In my icon the shared mudra is an expression of relationship, specifically that of the Holy Trinity. While some may doubt the validity of the Trinity, I have found that it is simply too pervasive and universal to be ignored. Books upon books have been written on it, so I will only briefly touch upon it. Also, far beyond an intellectual/doctrinal concept, the Trinity may be intuited—there is an inward logic and naturalness to the notion and it transcends any individual religious tradition. It is the 3-D structure of reality. The universal principle of three-ness manifests itself in a dizzying array of applications testifying to its power as a structural principle. Years ago I started a file of Trinitarian scripture references and can tell you that the list is not only voluminous but keeps growing. For more about structure and purpose, see my post Fibonacci Rules! It requires no convincing—it is self-evident.
This mystery of relationship is exemplified in a selection from the writings of Christian monk Bede Griffiths:
“And finally, in the Godhead itself, does the person remain? The idea of the Christian doctrine of the Trinity is precisely that in the ultimate Godhead, beyond words and thought, beyond all conception, there is a communion, an intercommunion in knowledge and love. We cannot imagine or properly conceive it but we can suggest how it can be. The language of Jesus in the New Testament is ‘that they may be one, as Thou in Me and I in Thee, that they may be one in us’ (John 17:22). This is the circumcession, as it is called, of the Persons in the Trinity. The Father is in the Son, the Son is in the Father and the Father and Son are absolutely one in the Spirit, without duality. There is no difference in them at all. And yet there is a relationship, relationship in perfect unity. Thus in the Godhead itself there is love. In the ultimate there is a communion of love, and participation in the mystical Body of Christ is participation in that communion of love. We can see how this doctrine of the Trinity points toward the idea of total fulfillment in the intercommunion of persons in the Godhead, of persons within the body of Christ, the supreme Person, and finally of the whole creation in a new mode of existence in this whole. In this sense Christ as the supreme Person, fills the whole creation.”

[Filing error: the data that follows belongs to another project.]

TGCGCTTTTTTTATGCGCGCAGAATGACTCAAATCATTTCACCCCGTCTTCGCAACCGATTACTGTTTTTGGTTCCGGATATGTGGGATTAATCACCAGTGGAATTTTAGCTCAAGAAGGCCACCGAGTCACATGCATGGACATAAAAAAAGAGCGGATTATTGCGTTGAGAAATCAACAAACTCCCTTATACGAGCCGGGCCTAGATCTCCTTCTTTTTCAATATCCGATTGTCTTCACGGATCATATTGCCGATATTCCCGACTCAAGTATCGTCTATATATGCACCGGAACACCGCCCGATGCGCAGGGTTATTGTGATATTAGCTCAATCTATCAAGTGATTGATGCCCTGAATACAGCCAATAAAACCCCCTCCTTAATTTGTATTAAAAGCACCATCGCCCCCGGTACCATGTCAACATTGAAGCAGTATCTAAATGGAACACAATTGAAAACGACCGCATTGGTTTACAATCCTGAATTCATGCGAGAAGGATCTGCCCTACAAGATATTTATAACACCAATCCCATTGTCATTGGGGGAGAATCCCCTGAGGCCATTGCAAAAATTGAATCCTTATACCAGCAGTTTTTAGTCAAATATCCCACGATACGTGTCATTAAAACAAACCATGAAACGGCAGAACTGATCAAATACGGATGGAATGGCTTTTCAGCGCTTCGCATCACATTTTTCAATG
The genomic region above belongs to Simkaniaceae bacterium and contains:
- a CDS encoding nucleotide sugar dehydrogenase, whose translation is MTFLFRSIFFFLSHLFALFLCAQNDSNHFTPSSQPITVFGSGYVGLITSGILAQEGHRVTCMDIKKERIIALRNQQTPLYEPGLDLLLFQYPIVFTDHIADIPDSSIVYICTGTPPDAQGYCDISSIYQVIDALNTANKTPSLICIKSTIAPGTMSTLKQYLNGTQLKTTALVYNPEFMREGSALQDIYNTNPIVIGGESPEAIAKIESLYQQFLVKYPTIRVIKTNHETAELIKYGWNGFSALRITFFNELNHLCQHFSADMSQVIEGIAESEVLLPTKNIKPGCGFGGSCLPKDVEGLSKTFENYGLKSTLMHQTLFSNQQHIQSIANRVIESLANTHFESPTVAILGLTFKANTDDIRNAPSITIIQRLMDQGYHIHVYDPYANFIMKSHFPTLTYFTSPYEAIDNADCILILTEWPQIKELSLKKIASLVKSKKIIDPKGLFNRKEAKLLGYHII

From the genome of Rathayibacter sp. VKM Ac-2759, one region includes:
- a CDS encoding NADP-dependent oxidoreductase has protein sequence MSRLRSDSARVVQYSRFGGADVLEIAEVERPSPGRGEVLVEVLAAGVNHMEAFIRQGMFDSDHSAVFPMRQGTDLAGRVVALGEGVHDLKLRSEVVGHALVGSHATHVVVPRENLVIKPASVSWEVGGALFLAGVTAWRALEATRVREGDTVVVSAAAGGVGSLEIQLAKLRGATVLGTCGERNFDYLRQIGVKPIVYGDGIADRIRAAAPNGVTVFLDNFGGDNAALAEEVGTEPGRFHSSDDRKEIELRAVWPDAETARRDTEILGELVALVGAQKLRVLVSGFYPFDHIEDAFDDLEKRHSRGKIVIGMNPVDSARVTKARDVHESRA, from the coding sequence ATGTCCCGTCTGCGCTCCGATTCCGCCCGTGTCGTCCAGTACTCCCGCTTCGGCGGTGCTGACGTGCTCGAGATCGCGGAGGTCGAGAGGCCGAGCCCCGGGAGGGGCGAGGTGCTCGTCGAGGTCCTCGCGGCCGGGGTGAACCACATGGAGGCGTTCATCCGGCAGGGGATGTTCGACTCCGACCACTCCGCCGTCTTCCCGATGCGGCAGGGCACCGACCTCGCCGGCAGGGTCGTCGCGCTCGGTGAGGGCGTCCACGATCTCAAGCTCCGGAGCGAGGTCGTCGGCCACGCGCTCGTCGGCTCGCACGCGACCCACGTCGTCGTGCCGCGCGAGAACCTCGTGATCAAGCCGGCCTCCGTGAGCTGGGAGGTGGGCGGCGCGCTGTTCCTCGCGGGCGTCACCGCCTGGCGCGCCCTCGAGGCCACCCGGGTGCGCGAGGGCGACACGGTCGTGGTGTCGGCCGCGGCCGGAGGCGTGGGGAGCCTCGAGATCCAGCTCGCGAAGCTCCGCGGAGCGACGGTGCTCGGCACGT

And, in a well-known passage from the Upanishads: “Om. That is full, this is full. Fullness originates from fullness. Remove fullness from fullness and fullness remains.” The Truth is that we do not live by ourselves or for ourselves. We exist in relationship, not only to each other but to the Absolute. The relationships expounded in the Trinity give depth, perspective, and meaning to our search. They are real, very real indeed, and to exist without them is to deny ourselves the richness and meaning of the spiritual vision of life. And so the humorous observation has culminated in a serious conclusion. Little more than that can be said—it is for us to apprehend and explore.
There is a quality of relatedness which gives life and spirituality its alive-ness and makes it real. Relationship accounts for so much. It is powerful. It is effective. It gives depth and perspective to our view of the universe. And as such it should be welcomed. And, not only welcomed but entered into. I will give you a brief example. Yesterday, on my late father’s birthday, I purchased some flowers to place on the mantle in my living room. To some this may seem a waste, but the scriptural record, as well as personal experience, tells us that these relationships are real and that there is a linking of those who live here and who live beyond. Those in this world who do not bow to that reality deprive themselves of that richness of union, not to mention dishonoring one’s ancestors. Far from wasting time and effort, we gain so much from doing this. A life of relationship brings us closer to others, to the world in which we live, and, ultimately, to God. Amen.